13 years after we first visited Saint-Cergue, there were now three of us. And all three of us gazed in awe at the magnificent beasts, the colorful traditions and – of course – the cheese….
a few more images –
“What on earth” you could hear those Swiss mountain farmers think “are we going to do with all that friggin’ milk?” That’s when some smarty-pants came up with the idea of making cheese. A lot of milk goes into a single cheese, you can roll the wheels down the mountain (ok, they really don’t do that, but they could, if you ask me), and you can keep the cheese for months. Fast forward a lot more cows and of course, the question becomes “what on earth” – exactly: “are we going to do with all that friggin’ cheese?”
You eat it. your neighbors eat it, the people one town over eat it. And visitors eat it. A lot. and then you send it all over the world so everyone eats it. Problem solved and worldwide reputation established. We found ourselves in the epicenter of cheesiness this weekend, as we witnessed a spectacle where the-cows-that-make-the-milk-the-farmers-turn-into-the-cheese-that-gets-sold-around-the-globe are brought down from their summer pastures, where the mountain herbs on which the cows feast give the milk that je-ne-sais-quoi that makes the mountain cheese so yummy, to the winter pastures and stables where they wait until spring.
The town of Saint-Cergue has turned this chore into something people from the US, Sweden, Belgium, France, and Japan travel for thousands of miles to witness: cows with big old bells (Bruce Dickinson!) around their necks, some with flowery headdresses are poked and prodded down the mountains, do a few tours around the town, spray the pavement with poop and disappear, all this to the delight of the visitors, who feast on Tomme Vaudoise grillée and on Tartiflette, a stew of onions, bacon, potatoes and Reblochon, and thus help to take care of some cheese for which the locals now no longer need worry about transportation costs.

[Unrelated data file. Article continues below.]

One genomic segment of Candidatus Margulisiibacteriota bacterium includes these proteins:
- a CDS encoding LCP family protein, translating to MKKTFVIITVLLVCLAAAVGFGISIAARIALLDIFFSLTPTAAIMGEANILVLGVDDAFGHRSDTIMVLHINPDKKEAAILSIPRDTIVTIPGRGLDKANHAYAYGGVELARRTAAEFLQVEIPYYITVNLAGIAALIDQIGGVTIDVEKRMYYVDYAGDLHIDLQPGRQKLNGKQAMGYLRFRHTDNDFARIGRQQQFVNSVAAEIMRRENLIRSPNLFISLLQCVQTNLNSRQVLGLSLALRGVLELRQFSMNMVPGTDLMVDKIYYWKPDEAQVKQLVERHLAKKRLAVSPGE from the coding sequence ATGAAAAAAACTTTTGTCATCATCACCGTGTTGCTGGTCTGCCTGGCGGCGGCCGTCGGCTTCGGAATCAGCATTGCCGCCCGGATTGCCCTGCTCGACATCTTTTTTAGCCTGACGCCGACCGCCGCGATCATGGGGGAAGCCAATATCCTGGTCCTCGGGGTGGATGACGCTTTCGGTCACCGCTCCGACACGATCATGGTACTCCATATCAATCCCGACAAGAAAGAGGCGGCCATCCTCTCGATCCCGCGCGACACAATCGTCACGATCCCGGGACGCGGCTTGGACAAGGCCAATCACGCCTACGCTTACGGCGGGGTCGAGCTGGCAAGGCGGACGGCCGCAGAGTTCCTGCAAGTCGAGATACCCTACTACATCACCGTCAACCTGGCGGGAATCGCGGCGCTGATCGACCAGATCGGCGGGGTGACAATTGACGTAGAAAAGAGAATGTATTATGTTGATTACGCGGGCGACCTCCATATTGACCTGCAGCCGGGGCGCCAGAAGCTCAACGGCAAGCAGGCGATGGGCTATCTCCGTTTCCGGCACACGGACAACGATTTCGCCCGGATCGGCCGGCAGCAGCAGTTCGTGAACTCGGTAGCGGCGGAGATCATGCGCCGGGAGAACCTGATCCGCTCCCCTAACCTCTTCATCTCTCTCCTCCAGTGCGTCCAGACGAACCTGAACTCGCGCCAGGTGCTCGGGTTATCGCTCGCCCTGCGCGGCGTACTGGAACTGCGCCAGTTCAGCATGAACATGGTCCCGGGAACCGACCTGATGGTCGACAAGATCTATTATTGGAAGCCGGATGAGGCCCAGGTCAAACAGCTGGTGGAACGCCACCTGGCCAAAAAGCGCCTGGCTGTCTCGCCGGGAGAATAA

Why, you say, is this area an epi-cheese-center? Because it is frontier country. We overnighted in a hotel that straddles the border between Switzerland and France. And both countries face the above-mentioned ‘what to do with’ dilemma. So they are fiercely competitive. On the Swiss side, the Tomme Vaudoise is the innocent-looking vanguard of the Gruyere and Emmentaler forces a little further inland. The Vacherin Mont d’Or has been claimed as a Swiss cheese, but the French will never recognize it as such. On the French side, there are the formidable stacks of Comté wheels, fittingly being aged in a old fortress in Les Rousses, the Morbier, and the Bleus – those of Gex and of the Haut Jura. for the cheese lovers, this pitched battle makes the border region a Cheese Wonderland. Ah, I had to restrain myself – 0vercome with emotion while looking at the cows, I could have kissed any of those dewy-eyed pretty ladies. Instead, I whispered a quiet “Thank you” in each ear.
Phew! After moving to Switzerland, traveling back to the US to get my travel documents sorted, picking up the final dog to complete our household and a host of other things, I am finally caught up. This is why there will be a small avalanche of posts: weeks 33 through 37 will pour like lava from an erupting volcano (or like fondue from a toppled pan) onto these blog pages today and the only thing left to do for the week is to talk about my new cheese of the week which will come from Austria or Germany. That’s right, I am doing another one of those cheese cage matches, where two cheeses fight to the death for that prized title of Cheese of the Week.
In the meantime, I still have a lot of catch-up posts that will be released on a regular basis, one after another, until all of the Cheeses of the Week have been accounted for. The above picture is one I would like to dedicate to my family. While the biggest burden of the 52 cheeses project falls on my shoulder, they too pitch in where they can to lighten my load as I eat my way to the finish line, only 14 more cheeses away.
Look forward in this place and on Our Swiss Life for dueling accounts of this weekend’s adventure: the Désalpe in St. Cergue, Vaud, Switzerland, an all-cow extravaganza that features more cowbell than even Bruce Dickinson would care for, alpenmacaroni in ridiculously large pans and all manner of other things we look forward to, based on our first cow encounter of the third kind, a lifetime ago.